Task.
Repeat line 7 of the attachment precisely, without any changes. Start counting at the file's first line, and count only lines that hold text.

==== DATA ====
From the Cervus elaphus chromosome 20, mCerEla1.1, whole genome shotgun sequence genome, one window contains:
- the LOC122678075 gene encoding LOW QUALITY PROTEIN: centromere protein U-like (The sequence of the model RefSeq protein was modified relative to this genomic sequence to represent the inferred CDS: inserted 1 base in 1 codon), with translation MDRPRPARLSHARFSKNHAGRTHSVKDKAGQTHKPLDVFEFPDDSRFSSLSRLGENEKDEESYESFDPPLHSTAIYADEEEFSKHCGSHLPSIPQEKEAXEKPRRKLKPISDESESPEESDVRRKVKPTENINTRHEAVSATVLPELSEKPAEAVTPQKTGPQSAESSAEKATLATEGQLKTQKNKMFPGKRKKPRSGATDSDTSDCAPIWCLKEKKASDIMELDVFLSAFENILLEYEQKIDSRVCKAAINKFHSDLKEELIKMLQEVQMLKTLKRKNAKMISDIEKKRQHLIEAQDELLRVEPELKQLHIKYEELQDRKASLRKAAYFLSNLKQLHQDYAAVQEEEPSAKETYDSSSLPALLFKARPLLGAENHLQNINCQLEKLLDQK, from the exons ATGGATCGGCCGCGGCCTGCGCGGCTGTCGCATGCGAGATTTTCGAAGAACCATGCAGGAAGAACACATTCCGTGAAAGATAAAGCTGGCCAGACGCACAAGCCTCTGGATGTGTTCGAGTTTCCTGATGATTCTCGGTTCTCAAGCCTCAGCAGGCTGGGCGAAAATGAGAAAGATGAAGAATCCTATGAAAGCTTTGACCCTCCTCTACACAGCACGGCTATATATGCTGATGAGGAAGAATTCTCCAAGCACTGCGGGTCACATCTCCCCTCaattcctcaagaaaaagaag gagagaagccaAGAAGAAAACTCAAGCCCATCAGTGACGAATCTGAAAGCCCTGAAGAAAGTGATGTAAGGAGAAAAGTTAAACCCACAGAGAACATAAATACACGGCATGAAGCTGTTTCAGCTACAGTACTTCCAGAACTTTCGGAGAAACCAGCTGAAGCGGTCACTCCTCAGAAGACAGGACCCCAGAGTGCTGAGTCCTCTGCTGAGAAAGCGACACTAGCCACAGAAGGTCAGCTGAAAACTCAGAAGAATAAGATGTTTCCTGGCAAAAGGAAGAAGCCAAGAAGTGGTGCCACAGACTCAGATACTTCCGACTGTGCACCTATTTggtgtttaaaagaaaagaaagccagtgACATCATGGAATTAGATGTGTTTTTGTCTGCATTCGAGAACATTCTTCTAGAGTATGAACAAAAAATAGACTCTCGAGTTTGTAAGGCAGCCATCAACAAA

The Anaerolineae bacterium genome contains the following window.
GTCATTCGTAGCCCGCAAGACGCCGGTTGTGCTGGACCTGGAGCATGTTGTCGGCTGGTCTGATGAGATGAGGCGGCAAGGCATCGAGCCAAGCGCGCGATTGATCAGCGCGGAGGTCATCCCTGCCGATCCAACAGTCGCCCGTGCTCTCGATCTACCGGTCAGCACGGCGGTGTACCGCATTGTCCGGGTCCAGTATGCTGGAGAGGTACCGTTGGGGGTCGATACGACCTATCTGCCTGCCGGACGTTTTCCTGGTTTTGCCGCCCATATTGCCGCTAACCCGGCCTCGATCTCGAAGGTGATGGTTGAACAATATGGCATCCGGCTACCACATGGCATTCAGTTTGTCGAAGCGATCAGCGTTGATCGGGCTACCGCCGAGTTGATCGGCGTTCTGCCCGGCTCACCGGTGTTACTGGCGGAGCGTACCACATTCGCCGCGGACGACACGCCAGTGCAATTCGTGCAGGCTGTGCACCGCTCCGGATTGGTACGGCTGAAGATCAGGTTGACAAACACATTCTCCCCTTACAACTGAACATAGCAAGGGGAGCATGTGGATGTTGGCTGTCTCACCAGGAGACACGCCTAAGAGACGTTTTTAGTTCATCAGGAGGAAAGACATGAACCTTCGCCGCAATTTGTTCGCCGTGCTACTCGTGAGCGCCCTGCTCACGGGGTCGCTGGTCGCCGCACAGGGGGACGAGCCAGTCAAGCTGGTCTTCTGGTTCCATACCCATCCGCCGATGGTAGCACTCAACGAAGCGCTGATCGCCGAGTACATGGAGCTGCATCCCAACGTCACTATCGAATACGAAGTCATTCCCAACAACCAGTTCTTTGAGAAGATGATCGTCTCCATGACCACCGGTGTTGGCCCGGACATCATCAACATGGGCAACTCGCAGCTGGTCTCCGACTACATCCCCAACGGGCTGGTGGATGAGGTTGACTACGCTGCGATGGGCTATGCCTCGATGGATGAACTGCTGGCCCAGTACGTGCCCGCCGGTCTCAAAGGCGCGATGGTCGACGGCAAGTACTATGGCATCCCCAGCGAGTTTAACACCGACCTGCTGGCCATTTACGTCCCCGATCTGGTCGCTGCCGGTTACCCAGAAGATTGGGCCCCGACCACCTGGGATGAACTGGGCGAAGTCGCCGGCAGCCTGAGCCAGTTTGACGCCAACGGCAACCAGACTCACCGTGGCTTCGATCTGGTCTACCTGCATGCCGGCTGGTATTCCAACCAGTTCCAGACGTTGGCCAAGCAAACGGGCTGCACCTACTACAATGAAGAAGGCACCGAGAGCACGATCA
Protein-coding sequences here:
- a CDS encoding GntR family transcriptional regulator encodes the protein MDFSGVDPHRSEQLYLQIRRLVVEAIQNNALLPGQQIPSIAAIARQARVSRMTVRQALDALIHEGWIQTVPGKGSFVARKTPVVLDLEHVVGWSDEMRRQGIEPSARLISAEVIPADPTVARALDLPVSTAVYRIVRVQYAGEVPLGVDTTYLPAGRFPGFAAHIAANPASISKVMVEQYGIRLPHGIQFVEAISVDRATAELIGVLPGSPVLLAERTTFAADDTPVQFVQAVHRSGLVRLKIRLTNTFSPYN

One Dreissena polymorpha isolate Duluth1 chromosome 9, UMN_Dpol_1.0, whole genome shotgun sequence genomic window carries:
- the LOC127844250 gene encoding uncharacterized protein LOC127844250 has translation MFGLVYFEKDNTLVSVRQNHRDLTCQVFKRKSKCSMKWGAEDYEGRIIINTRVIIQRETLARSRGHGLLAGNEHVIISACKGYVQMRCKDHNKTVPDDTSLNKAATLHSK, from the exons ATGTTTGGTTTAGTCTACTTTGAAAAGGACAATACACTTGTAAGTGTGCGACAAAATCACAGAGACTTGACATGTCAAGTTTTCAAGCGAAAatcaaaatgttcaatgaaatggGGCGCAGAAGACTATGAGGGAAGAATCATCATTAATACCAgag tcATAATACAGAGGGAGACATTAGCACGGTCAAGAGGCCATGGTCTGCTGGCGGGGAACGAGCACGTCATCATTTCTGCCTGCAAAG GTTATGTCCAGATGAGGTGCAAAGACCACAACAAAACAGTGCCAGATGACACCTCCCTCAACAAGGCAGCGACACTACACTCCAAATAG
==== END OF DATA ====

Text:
One Dreissena polymorpha isolate Duluth1 chromosome 9, UMN_Dpol_1.0, whole genome shotgun sequence genomic window carries: